The Death of Empathy

James Tonkowich, Columnist

The Death of Empathy

In an article on the Steubenville, Ohio, rape trial, Keith Ablow argued that we have raised a generation with little to no empathy. In it he correctly identifies one of the causes:

Having watched tens of thousands of YouTube videos with bizarre scenarios unfolding, having Tweeted thousands of senseless missives of no real importance, having watched contrived “Reality TV” programs in which people are posers in false dramas about love or lust or revenge, having texted millions of times, rather than truly connecting and having lost their real faces to the fake life stories of Facebook, they look upon the actual events of their lives with no more actual investment and actual concern and actual courage than they would look upon a fictional character in a movie.

Ablow is describing a kind of Gnosticism. The “real” world is my interior world — what I feel, desire, believe, and tweet. The world of space, time, matter, and other people becomes blurry at best. Doing “bad things” with my body does not make me a “bad person” nor does doing “good things” make me a “good person.” There is an underlying belief that I am already a good (or perhaps “worthy”) person and what I do is not connected with that inner core of worthiness and entitlement.

The problem, however, is greater than what Ablow describes.

Notre Dame sociologist Christian Smith discussing the religious and moral lives of teens and emerging adults relates that researchers the young people they interviewed the same question: Is what you believe about God and morality true for everyone everywhere or is it just is it just a private belief that’s only true for you? That is, is spiritual and moral truth objective or subjective? The vast majority … didn’t understand the question. They were incapable of conceiving what objective truth and morality could possibly mean.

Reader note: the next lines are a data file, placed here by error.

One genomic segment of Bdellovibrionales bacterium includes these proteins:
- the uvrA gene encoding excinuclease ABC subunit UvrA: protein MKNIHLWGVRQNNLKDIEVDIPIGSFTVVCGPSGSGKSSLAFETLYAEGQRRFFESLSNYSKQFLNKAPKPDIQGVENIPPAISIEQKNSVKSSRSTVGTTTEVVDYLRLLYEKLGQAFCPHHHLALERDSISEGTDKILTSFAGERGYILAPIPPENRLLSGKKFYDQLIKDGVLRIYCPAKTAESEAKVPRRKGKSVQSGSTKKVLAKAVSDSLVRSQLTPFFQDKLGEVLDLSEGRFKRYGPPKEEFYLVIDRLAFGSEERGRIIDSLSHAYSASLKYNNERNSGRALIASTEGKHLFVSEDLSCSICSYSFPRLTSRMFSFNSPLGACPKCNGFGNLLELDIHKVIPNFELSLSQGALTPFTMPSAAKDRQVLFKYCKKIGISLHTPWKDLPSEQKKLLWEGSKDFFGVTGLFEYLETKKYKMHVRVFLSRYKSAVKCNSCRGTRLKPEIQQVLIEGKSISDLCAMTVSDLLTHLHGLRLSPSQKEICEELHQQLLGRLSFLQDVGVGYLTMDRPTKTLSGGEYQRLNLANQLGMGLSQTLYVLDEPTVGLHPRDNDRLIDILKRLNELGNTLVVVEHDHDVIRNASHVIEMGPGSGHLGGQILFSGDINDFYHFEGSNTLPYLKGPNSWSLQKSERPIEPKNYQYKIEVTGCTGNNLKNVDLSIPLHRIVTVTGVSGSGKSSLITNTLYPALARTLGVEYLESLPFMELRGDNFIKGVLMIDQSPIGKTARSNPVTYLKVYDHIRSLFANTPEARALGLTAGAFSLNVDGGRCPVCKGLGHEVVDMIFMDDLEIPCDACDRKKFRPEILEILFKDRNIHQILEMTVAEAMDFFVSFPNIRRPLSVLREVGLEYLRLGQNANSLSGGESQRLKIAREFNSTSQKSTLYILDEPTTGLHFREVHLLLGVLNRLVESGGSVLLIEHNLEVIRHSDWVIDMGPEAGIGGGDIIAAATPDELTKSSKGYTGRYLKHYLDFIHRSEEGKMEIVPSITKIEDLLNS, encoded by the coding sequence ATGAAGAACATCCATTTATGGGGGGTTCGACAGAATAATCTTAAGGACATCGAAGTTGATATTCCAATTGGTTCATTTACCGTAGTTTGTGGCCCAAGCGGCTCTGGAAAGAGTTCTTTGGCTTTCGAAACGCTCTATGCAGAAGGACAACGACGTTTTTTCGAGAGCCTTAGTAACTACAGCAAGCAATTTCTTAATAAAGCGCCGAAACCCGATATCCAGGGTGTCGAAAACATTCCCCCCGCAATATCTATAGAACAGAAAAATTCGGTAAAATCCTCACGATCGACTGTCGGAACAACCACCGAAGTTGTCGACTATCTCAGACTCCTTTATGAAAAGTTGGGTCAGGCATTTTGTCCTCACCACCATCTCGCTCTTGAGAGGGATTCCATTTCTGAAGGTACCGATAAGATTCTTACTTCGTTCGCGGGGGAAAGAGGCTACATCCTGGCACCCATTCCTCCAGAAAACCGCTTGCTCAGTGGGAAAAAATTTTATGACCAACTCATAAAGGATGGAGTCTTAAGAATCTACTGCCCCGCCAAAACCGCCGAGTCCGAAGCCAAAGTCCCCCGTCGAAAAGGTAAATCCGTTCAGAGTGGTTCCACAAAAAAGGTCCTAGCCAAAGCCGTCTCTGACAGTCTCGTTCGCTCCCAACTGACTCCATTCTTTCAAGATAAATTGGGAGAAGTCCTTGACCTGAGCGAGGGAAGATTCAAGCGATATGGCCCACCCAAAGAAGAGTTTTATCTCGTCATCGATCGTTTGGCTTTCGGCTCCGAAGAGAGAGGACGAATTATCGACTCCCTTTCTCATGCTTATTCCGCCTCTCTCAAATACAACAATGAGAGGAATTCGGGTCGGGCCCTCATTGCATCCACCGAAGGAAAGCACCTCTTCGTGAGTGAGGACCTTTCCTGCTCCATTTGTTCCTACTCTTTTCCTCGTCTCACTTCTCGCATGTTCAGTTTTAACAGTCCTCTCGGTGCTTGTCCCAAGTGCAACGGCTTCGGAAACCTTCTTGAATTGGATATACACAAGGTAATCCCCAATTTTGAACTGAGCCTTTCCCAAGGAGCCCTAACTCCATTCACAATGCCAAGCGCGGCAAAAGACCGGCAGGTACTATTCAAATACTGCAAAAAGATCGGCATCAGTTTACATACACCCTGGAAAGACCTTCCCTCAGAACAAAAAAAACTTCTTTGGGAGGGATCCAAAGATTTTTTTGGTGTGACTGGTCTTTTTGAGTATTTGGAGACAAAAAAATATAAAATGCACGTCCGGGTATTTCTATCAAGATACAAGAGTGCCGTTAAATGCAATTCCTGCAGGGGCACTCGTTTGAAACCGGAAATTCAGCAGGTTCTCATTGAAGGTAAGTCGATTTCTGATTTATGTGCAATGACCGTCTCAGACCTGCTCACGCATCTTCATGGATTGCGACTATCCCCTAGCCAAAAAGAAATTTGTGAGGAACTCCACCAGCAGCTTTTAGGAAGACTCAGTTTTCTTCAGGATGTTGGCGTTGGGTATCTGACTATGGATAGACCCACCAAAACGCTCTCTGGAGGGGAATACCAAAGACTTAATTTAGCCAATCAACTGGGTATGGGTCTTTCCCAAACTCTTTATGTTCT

As Tim Keller, pastor of New York City’s Redeemer Presbyterian Church, wrote: “The root idea of modernity is the overturning of all authority outside of the self. In the 18th century European ‘Enlightenment’ thinkers insisted that the modern person must question all tradition, revelation, and external authority by subjecting them to the supreme court of his or her own reason and intuition. We are our own moral authority.”

That rejection of outside authority is certainly evident among the Baby Boomers, and Gen Xers, but it has come to full flower in their children — even in the Church. The big difference is that whereas the parents were rebelling against outside authority, their children are incapable of conceiving of any outside authority.

As this relates to empathy, Smith and his team found that emerging adults believe that no one is under any obligation to help others. It’s nice if you help if you feel like it, but no one should feel guilty for ignoring the needy. Thus in the Steubenville case teens saw the victim drunk, naked and unconscious and did nothing. They were, from their point of view, under no obligation to inconvenience themselves.

Add to that, the breakdown in the family, which also kills empathy. In her 2003 essay "Parents or Prisons," economist Jennifer Roback Morse writes:

The basic self-control and reciprocity that a free society takes for granted do not develop automatically. Conscience development takes place in childhood. Children need to develop empathy so they will care whether they hurt someone or whether they treat others fairly. They need to develop self-control so they can follow through on these impulses and do the right thing even if it might benefit them to do otherwise.


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